I was in a relationship with a man but we ended up parting ways as we had different expectations and couldn't come to a compromise. However, we remained friends, purely platonic, who would call each other from time to time, offer encouragement, hang out, and give support in other areas of our lives. I eventually met someone else who sees this man as my great friend, sort of brother-like, but he doesn't know we were once closer than friends. I think that what he doesn't know won't hurt him, but some people say I should still let him know to prevent issues down the line should he find out and feel betrayed. What's your take?
There are some people who hold the view that complete disclosure is unnecessary in a relationship and that undisclosed information from the past is of little value to the effective functioning of the present relationship. The idea behind this view is that the hidden data may create tension in the relationship if it is revealed, and so whatever is in the closet should remain there.
Whereas on the surface this posture appears logical, it does have some loopholes that can result in issues to do with mistrust. The person you just met believes you and the guy you dated are just platonic friends with no historical romantic connections and so he will have no reason to feel uncomfortable when you are in the presence of your once-closer friend.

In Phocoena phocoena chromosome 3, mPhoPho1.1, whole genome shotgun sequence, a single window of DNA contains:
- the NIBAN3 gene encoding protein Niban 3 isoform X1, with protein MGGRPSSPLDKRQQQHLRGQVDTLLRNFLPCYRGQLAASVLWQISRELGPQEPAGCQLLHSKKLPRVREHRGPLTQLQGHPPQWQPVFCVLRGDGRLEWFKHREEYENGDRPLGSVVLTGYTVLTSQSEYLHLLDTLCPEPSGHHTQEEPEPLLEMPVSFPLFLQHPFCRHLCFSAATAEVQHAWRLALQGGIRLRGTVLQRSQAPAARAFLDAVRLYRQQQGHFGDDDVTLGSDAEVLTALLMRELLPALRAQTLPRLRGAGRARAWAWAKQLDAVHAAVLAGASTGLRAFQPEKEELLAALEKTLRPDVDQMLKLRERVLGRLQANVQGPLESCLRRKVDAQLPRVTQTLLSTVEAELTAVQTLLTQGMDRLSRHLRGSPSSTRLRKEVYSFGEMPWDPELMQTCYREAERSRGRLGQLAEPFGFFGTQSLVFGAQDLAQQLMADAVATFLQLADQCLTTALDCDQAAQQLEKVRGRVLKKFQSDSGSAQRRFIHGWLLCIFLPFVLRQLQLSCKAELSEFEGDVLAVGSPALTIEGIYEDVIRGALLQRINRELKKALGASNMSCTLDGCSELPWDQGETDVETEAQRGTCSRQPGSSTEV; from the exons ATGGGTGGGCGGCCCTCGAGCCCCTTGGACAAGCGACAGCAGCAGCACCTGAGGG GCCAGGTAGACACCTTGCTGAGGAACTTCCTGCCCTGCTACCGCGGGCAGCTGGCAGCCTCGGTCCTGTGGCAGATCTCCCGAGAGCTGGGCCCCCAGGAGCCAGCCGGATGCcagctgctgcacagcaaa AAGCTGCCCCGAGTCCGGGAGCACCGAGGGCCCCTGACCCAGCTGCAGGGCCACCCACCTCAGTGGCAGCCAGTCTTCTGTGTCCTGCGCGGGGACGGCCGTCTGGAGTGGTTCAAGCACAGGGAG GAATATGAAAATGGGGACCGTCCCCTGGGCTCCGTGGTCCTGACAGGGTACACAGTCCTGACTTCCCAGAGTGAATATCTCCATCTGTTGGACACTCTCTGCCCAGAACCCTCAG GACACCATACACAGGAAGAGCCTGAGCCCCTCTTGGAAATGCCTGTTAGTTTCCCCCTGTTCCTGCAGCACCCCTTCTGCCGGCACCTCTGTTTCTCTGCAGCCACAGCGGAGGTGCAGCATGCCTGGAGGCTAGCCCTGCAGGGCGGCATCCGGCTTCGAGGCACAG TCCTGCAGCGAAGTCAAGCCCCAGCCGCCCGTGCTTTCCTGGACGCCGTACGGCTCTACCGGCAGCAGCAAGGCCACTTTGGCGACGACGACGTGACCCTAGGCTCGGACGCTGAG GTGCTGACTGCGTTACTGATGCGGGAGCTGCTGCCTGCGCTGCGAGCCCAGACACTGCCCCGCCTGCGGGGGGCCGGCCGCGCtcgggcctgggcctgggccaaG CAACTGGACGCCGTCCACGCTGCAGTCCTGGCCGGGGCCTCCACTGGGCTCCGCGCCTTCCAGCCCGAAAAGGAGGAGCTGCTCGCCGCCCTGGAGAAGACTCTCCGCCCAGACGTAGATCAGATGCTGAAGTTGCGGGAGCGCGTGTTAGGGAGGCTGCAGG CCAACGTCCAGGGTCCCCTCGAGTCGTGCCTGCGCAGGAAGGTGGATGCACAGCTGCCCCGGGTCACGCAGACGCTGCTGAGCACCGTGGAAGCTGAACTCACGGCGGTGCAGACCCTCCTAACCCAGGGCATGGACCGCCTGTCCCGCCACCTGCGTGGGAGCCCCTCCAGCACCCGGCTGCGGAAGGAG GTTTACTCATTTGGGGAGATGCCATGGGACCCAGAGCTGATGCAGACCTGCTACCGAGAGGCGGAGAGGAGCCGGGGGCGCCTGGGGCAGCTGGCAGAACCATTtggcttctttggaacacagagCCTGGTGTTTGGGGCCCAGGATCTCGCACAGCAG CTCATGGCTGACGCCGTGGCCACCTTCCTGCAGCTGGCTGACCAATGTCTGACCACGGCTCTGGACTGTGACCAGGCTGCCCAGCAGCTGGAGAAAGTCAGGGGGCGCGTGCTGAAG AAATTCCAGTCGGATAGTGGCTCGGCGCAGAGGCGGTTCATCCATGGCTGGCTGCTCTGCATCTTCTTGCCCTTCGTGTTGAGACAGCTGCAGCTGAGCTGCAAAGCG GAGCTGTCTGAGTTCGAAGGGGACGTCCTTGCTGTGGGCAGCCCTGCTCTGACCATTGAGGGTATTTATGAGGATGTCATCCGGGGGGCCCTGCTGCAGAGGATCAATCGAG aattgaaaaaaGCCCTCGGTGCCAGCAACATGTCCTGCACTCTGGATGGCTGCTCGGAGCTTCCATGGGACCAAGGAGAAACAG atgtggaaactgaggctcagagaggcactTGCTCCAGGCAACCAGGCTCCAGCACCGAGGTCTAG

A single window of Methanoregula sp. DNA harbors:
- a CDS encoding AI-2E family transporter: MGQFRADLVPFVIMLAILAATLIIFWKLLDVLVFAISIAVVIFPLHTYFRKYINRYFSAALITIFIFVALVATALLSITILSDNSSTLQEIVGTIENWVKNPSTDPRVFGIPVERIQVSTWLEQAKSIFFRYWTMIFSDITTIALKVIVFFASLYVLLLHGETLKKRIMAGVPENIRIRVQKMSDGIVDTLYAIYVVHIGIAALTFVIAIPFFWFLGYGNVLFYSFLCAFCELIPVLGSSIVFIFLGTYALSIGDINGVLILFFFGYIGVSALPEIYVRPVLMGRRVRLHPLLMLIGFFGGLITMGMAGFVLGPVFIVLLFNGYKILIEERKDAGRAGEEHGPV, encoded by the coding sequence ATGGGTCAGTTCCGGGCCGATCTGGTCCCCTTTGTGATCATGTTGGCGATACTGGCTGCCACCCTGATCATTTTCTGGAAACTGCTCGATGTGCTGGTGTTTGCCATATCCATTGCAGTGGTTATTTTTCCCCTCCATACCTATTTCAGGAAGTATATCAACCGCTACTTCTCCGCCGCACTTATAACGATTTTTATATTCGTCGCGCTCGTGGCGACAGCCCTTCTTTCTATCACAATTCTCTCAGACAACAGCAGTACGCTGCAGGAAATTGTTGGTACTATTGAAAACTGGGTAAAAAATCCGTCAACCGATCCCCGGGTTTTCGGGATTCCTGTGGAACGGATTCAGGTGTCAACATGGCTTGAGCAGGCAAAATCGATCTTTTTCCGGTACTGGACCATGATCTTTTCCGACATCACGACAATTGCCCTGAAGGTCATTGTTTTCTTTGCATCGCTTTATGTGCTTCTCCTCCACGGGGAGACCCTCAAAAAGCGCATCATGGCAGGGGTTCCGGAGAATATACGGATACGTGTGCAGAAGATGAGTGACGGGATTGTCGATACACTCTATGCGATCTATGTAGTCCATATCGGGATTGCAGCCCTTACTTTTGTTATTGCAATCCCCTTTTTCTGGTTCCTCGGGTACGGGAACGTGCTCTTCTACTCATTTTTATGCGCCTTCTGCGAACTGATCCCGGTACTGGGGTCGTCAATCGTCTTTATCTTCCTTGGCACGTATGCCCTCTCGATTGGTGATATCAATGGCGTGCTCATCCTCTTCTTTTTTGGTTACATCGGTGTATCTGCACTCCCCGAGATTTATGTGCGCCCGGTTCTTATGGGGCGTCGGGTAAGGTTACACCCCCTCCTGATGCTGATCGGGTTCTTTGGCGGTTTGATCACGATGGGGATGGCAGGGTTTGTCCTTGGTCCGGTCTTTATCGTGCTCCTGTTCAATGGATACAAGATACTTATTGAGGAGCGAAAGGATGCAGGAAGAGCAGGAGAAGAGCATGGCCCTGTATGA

In today's world, in which social media is the mirror of the world, you can never tell when a picture from the past with you and the once-closer friend in a more than platonic friends pose will appear in someone's photo album that your current partner happens to come across. How would you explain that when he confronts you?
Or worse yet, we live in a small world. Imagine the once-closer friend shares a mutual acquaintance who is aware of the former relationship and unintentionally spills the beans? Can you imagine how shocked and embarrassed the new guy would be? Again, how would you manoeuvre this awkward situation if you were present when the revelation was made?
The point is, it is better to come clean from the outset and stand in the 'something to declare' line voluntarily and avoid any embarrassing moments.
It is true that sometimes disclosing certain information may mean that you may lose out on an opportunity for a relationship, but it is better to share the information and declare your honesty at the onset than to have to prove your honesty after the fact months or years later.
The latter would be more difficult to manoeuvre as you would then have to engage in a trust-rebuilding exercise which can be painstaking and emotionally draining.
So you are right that what he may not know now will not hurt him, but if and when he finds out he will certainly be hurt.
Wayne Powell is a relationship counsellor. Write to email@example.com or firstname.lastname@example.org. Check out his work on www.seekingshalom.org and his Facebook page at https://www.facebook.com/MFTCounselor/.